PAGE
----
Since rule-book etiquette isn’t second nature for most of us, I decided to draw a picture of my table to keep close at hand for future setting scenarios. Take a look at the picture above to get some ideas. I suggest drawing your own picture to help you stay focused and organized during the pre-dinner planning process. This will help to make the evening stress free, and allow you to focus more on the food.

This is definitely that time of year when you are entertaining more than ever, and when you’re entertaining so frequently, it’s the little touches that make a big difference. Simple touches – like a nicely set table – are worth the extra effort. Place cards add a wonderful touch as well. With a medium to large-sized group, assigned seating in the form of a charming place card is a blessing, and will ensure a really fun night. Just like food, some people go together better than others! Enjoy!

Happy Cooking! Mary

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Tuesday, December 25, 2007

Happy Holidays!

I want to wish everyone a very Merry Christmas and a Happy Chanukah! I will be releasing New Year's Recipes and Tips this week, so be sure to check in!
All the Best,

Saturday, December 22, 2007

Ingredient of the Day: Purple Cabbage

This is a beautiful head of purple cabbage. Packed with anthocyanins, the powerful antioxidant compounds that provide the rich purple and red hues in fruits like raspberries and blackberries, purple cabbage is higher in fiber than green cabbage and chock full of vitamin C.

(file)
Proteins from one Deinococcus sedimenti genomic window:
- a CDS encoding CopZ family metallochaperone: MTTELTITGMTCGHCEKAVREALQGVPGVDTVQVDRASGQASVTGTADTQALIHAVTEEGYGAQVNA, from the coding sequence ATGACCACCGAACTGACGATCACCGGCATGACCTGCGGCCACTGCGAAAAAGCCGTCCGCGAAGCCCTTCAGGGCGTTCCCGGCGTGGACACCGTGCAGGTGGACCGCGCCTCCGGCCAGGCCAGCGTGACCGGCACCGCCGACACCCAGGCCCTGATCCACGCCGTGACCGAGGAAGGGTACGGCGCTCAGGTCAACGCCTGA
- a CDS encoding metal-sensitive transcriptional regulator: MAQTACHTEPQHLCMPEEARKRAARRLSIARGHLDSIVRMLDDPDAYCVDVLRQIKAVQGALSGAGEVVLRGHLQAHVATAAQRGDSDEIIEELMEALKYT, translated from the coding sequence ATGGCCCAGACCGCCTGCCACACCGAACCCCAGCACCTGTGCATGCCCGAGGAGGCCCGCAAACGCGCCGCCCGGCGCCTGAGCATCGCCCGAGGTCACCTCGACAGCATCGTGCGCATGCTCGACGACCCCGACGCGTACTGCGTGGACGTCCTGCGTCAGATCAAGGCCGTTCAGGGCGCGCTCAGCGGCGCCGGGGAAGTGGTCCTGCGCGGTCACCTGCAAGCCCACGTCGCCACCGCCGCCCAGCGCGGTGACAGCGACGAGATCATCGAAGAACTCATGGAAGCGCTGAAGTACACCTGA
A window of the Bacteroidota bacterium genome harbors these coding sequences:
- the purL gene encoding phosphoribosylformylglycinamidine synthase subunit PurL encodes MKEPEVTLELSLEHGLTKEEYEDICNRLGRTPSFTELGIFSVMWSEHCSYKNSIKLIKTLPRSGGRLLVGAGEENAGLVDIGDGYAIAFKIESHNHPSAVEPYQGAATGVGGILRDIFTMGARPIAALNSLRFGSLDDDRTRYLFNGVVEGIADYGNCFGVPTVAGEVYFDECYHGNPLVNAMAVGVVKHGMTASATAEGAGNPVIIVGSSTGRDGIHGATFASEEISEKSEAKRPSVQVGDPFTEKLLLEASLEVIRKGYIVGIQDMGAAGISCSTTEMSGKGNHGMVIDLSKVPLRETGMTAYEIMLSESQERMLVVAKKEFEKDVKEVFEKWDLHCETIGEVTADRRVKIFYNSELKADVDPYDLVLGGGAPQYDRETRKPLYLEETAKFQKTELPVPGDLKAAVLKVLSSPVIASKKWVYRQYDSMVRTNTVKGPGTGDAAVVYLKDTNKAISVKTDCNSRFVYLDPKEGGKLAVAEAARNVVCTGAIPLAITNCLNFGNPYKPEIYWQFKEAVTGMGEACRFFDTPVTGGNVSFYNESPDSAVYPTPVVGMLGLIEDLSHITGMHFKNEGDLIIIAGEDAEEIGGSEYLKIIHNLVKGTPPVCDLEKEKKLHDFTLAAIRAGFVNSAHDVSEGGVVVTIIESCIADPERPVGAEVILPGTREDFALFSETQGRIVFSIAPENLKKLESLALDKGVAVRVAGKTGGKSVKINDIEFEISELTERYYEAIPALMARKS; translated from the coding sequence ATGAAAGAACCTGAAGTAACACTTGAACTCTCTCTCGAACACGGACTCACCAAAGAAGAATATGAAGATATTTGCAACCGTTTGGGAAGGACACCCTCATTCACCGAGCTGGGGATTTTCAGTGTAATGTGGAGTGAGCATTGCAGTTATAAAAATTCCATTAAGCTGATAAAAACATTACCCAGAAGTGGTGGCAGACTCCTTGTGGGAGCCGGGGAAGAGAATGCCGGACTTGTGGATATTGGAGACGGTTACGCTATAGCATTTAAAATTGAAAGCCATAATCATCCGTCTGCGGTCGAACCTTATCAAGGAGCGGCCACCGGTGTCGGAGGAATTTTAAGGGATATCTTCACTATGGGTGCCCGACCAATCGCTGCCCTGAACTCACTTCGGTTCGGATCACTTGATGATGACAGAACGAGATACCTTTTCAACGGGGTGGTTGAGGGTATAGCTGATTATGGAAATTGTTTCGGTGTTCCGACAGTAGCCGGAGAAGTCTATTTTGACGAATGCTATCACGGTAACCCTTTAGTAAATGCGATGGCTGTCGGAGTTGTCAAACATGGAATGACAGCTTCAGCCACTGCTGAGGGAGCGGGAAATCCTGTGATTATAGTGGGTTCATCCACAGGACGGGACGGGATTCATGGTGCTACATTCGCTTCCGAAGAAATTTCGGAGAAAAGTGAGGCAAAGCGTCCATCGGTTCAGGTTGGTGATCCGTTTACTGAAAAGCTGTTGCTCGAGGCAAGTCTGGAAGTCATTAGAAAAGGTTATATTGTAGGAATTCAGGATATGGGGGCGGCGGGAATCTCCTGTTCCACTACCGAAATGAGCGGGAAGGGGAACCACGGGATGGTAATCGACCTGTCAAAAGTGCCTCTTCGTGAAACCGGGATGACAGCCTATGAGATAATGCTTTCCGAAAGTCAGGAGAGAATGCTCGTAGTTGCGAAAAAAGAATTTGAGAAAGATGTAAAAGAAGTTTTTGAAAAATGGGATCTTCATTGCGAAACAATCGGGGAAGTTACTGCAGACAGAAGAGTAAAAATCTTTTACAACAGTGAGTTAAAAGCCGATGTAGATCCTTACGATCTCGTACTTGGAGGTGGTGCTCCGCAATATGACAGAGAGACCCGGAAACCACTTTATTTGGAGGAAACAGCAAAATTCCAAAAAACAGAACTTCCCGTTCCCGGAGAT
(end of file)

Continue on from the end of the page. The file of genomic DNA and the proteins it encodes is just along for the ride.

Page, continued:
When I was in culinary school, my chefs told me that if you boil cabbage that you can use the remaining liquid as coloring. Another really cool thing about cabbage is that if you add an acid to it, like balsamic vinegar, the color purple becomes even more vivid and intense (when cooked with an alkaline substance, the color will turn more blue). There are a lot of different ways you can use cabbage. Chop it for salads, use it for lettuce cups, and decorate platters. Use your imagination!

Happy Cooking! Mary

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Tuesday, December 18, 2007

Cooking with Mary

Cooking challenges us on a daily basis. From burning and over-seasoning to creating delectable culinary delights, I have found that the best cooks make mistakes – and learn to correct them. I want to help you do the same.
By: Chef Mary Payne Moran

Ingredient of the Day...French Bread.

These are Crostini.

Crostini means “little toasts” in Italian, and that’s exactly what they are. Cut on an angle (bias) into fairly thin slices, crostini are delicious served with any number of toppings. In Italy they are mainly served with spreadable påté, but I like to be a little more creative with my sides.